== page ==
If you fall and hit your head or suffer any other bodily injury, get checked out by a medical professional as soon as possible. Not only will getting medical treatment help prevent your injuries from worsening, it may also protect your ability to collect compensation in the future. Medical records detailing your injuries are almost always needed for a successful personal injury lawsuit.


Waukegan personal injury attorneysWhen most people think of personal injury claims involving car accidents, they typically assume that the driver of one vehicle is bringing a claim against the driver of another vehicle. However, this is not the only type of situation in which a person may be seriously injured in an auto accident. Passenger injuries can be just as catastrophic, if not worse, than driver injuries. If you have been hurt in a car accident and someone else was driving, read on to learn about how you may be able to recover compensation.

Determining Fault in a Passenger Injury Claim

The person at-fault for a car accident involving passenger injuries may be another motorist or it may be the driver of the vehicle that the passenger was riding in. In many car accident cases, the fault lies with more than one party. Often, passengers injured in a car accident feel uncomfortable bringing an injury claim against the driver of the vehicle that they were in because they have a personal relationship with that person. If this is your situation, it is crucial to remember that a personal injury claim is not an attack against the at-fault driver. If you choose to file a claim, you will most likely be bringing the claim against the insurance company, not the individual. You deserve to be compensated for your injuries even if the liable party is your friend, relative, or colleague.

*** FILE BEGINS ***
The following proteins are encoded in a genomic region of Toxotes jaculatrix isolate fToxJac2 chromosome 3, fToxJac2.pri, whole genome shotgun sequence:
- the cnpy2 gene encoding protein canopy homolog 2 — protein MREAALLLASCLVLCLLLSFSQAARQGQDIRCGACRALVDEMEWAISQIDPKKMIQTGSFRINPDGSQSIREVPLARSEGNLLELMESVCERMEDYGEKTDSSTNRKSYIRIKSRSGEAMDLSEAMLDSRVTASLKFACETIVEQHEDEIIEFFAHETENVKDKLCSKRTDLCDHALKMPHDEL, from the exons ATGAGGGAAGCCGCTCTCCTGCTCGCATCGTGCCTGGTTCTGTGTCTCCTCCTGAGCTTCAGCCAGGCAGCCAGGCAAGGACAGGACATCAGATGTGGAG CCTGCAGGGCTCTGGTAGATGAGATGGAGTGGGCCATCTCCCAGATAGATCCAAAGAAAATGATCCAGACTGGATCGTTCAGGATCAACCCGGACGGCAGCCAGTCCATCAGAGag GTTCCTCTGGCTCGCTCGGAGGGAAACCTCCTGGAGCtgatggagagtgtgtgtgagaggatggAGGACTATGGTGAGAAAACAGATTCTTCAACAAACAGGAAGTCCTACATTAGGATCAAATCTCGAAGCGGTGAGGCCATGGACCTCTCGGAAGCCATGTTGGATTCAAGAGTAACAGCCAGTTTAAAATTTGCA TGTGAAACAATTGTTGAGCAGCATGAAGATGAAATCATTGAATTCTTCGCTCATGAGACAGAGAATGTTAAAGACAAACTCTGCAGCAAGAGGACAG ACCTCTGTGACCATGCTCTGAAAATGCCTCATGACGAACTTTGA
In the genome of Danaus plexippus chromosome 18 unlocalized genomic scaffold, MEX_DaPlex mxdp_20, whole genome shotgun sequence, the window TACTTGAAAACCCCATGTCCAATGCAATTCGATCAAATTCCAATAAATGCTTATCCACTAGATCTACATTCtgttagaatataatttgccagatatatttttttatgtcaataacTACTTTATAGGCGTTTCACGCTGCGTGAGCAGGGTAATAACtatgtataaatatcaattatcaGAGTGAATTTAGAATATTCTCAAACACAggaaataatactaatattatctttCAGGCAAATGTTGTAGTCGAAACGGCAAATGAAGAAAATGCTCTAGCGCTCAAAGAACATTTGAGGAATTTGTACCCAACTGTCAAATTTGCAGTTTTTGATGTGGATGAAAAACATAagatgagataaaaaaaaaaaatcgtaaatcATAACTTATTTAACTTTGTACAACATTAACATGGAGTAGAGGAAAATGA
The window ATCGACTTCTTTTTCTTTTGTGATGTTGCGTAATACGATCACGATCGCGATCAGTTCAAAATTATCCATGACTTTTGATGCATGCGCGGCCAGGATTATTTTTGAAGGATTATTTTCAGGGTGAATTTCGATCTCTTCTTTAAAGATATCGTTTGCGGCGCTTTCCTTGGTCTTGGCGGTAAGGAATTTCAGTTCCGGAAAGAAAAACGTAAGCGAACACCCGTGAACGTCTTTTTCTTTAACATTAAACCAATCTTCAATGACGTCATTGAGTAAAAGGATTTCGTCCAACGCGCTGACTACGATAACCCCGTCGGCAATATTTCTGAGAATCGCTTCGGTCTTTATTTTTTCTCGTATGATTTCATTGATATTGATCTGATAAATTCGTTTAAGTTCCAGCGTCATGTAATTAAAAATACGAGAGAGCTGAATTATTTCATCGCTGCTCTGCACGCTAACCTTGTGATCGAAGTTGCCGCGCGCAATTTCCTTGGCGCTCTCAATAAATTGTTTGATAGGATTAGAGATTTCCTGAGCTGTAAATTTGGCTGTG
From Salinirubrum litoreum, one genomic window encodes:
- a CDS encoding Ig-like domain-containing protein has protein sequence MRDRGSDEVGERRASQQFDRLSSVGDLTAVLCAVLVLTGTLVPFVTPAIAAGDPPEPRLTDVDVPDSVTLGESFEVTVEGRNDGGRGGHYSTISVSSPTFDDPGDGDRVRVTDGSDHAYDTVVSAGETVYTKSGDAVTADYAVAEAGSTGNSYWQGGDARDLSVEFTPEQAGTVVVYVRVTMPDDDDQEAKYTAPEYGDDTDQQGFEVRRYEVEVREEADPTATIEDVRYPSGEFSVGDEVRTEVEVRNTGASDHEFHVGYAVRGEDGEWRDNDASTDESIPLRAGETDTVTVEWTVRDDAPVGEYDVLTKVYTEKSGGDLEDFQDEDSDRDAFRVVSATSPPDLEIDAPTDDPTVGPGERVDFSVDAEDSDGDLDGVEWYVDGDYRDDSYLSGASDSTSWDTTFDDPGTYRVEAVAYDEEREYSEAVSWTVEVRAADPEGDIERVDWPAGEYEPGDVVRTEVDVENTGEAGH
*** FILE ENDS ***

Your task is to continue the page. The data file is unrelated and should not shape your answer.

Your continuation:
Recovering Compensation for Damages

In order to bring a successful injury lawsuit, you and your attorney will need to prove two main elements: liability and damages. A driver who was driving under the influence of drugs or alcohol, driving recklessly, using a cell phone while driving, or otherwise acted negligently will most likely be considered liable for the accident. Damages refer to the economic and noneconomic losses you suffered from the accident. Emergency room bills, expenses related to ongoing medical treatment such as physical therapy, prescription medication costs, and other medical expenses are some of the most common damages awarded in car accident injury lawsuits. Many claimants also pursue compensation for lost income due to missed work. If you had personal property in the vehicle that was damaged or ruined in the accident, you may be eligible for compensation for these items as well. In many cases, a claimant is also awarded compensation for his or her physical pain and mental suffering.